Our blog has moved!

You should be automatically redirected in 6 seconds. If not, visit
and update your bookmarks.

May 30, 2009

To-Don’t List: Why focusing on the things you shouldn’t be doing actually helps you focus on the things you should

So, anyone who knows me, knows that I am a big list maker and a good “to-do-er”. (Case in point: I have been packed for two weeks for a vacation that doesn’t start for another 12 days.)

One of the best parts of my day is my morning coffee date with my to-do list. Going over the things that I want to prioritize for the day is a good practice and something that helps me stay on task…most of the time. However sometimes, despite my best laid plans, I still fall prey to predictable distractions and procrastination.

Often times it is things that I need or want to do anyway, but it isn’t the best use of my time to do them at that point. For example, (need) work on a project plan that isn’t due for 3 weeks or (want) peruse the Decor8 and OhJoy blogs (and don’t even get my started on Etsy). None of these things are bad, but they do compromise my worklife fit because three hours later I will still have just as much to do to be ready for the next day.

A recent post by Peter Bregman, made me think differently about how to stay on track.

Peter’s post talks about the overwhelming pace of our current world and long list of tasks and expectations that most of us face. He encourages that people should make two lists:
1. One with the things that are important to them, that they want to make time for.
2. And another for the distractions, the things that you don’t want to achieve, are not important to do, and that generally get in the way.

Of course, it seems that his point is much larger than the 30 minutes misallocated to Decor8, and is more about the importance of Saying NO in general, but I actually found the same principle to be helpful. At first it seemed a little counterintuitive…won’t writing the things that I don’t want to do out just make me think about them? But in actuality, of course, it makes sense that if I explicitly commit to not doing something (versus not really thinking about it at all) it is much more likely that I won’t do it.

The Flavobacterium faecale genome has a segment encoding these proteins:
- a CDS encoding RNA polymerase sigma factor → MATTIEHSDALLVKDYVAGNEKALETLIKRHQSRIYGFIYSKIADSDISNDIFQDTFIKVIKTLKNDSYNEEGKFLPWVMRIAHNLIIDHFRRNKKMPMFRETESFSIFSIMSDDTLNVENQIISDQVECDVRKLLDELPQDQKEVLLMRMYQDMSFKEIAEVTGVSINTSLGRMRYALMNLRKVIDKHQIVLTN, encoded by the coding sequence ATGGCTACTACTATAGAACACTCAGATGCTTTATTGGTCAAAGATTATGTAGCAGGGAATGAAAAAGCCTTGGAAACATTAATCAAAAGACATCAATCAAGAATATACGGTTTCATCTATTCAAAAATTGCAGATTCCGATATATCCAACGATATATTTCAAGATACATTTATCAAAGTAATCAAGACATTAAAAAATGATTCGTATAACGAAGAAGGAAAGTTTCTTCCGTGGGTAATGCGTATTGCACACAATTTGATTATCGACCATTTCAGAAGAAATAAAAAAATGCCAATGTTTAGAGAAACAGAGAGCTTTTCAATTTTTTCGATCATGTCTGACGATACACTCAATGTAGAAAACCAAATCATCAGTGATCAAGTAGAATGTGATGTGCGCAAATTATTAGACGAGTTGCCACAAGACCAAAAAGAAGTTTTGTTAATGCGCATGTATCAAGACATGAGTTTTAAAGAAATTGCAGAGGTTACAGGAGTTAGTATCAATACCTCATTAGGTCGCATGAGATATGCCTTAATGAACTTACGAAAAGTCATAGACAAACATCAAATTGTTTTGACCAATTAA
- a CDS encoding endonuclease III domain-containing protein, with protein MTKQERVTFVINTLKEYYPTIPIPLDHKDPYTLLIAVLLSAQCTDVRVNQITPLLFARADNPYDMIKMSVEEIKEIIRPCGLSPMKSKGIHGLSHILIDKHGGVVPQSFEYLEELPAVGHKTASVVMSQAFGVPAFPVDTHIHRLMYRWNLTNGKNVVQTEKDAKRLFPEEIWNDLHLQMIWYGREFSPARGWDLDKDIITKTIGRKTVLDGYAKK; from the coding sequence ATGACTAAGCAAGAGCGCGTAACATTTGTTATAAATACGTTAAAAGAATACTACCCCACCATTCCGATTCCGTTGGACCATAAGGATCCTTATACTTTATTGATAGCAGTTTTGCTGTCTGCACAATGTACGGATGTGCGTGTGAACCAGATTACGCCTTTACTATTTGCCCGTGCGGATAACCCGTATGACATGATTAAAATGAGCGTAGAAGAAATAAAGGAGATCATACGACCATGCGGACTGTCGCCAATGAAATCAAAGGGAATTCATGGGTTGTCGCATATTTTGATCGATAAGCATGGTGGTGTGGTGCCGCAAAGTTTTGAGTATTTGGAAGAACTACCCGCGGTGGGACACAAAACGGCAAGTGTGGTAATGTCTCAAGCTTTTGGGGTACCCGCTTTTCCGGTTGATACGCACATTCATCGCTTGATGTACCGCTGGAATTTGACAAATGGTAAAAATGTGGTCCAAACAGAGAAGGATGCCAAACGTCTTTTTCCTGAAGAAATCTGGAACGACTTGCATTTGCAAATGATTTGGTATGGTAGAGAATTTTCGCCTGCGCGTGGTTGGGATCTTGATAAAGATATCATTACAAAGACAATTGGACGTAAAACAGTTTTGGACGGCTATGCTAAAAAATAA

So, starting today I wrote two lists -
My To-Do List: Things that I am going to do today.

And, My To-Don’t List: This included 1. things that I am going to do, but not today. 2. Things that waste my time and that I should try very hard to avoid.

So far, it has worked really well! I knew what activities were “off the table” and was able to stay clearly focused on the things I had identified as important...maybe ill begin to like my date with my to-don’t list more than my date with my to-do list.

posted by Adelaide

1 comment:

Karl said...

Some thoughts from the UK:
Working long hours is not working hard or necessarily effectively.
A culture of having to be seen to be v busy has developed.
Focusing can make you stale and unopen to new ideas.
Browsing cycling websites make you more profitable.
Ok, maybe not all of these are sensible (the last certainly is), but having the confidence to pursue ideas and thoughts that you ar enot paid to do is one of the great freedoms of running your own business.
Which is what I am always telling my coDirector Sophy when I'm posting on blogs like yours ...